Losing yourself in a book

Reviewing Between the Lines a while ago, I was thinking some more about this fantasy idea of getting lost inside a good book. Or a bad book, for that matter.

I mean, I obviously don’t know whether it is really possible. Maybe Jodi Picoult and Samantha van Leer made it up? But if it is possible, it’s interesting. And what difference would you experience if it’s War and Peace in paperback, totally un-illustrated and just hundreds and hundreds of tightly packed pages of small printed words?

Or even worse, what might happen if you only had an ebook to hand? You go and lose yourself in a story inside an electronic book. There might be pictures, and there will be words. Many or few; it all depends on what the story is.

The thing about ebooks, though, is that they usually contain lots of books. So, maybe you lose your grip on a particularly slippery word, and before you know it, you are somewhere else. Start off inside Five on a Treasure Island (do you get eBlytons?) and you’re having a jolly old time with those gold ingots. But as you descend once more into the cave, you suddenly end up in Kidnapped. Or one of the complete works of Trollope. (Someone close to me went crazy and bought the affordable, complete works of several old literary heavyweights, so it could easily happen.)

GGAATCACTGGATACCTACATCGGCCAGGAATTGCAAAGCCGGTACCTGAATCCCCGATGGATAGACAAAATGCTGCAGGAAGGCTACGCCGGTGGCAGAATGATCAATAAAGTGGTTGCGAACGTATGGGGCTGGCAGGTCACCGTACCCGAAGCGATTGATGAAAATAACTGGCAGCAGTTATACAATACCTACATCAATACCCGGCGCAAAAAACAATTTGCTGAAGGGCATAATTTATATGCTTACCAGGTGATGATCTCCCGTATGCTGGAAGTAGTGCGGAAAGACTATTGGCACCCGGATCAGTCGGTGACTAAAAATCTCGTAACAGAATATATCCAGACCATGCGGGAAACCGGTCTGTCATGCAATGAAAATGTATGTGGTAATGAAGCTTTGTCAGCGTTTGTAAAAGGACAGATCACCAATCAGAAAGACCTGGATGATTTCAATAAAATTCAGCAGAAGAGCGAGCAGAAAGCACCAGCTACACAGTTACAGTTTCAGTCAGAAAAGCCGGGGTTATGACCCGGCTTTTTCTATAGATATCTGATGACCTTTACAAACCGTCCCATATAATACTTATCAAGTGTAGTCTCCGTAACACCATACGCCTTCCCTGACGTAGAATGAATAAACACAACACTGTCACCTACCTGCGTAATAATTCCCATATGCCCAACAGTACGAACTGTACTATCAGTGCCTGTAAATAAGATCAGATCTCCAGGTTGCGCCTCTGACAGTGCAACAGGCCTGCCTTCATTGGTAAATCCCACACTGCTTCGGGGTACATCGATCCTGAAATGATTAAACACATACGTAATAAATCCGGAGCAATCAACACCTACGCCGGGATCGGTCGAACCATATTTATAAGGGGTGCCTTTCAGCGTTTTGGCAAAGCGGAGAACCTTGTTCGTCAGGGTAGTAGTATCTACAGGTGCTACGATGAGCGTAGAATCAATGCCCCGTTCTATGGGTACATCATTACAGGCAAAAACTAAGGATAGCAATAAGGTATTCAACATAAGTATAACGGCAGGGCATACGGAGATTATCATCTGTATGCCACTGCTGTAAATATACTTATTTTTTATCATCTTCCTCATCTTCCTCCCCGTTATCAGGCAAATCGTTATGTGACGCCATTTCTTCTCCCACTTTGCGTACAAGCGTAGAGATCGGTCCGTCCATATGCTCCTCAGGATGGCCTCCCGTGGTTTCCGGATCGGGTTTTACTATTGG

I expect untold amounts of damage could be done if you ‘read between the lines’ in an ebook. And I can’t work out if it’d be harder or easier to fall out of one of those stories. An ebook seems more sealed up, doesn’t it? With pages made of paper you stand more chance of dropping out.

And what if the internet book giant recalls you?

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3 responses to “Losing yourself in a book

  1. I’m sure this post makes perfect sense, but it’s lost on me. Maybe I ought to see what happens if I transfer it to my ereader.

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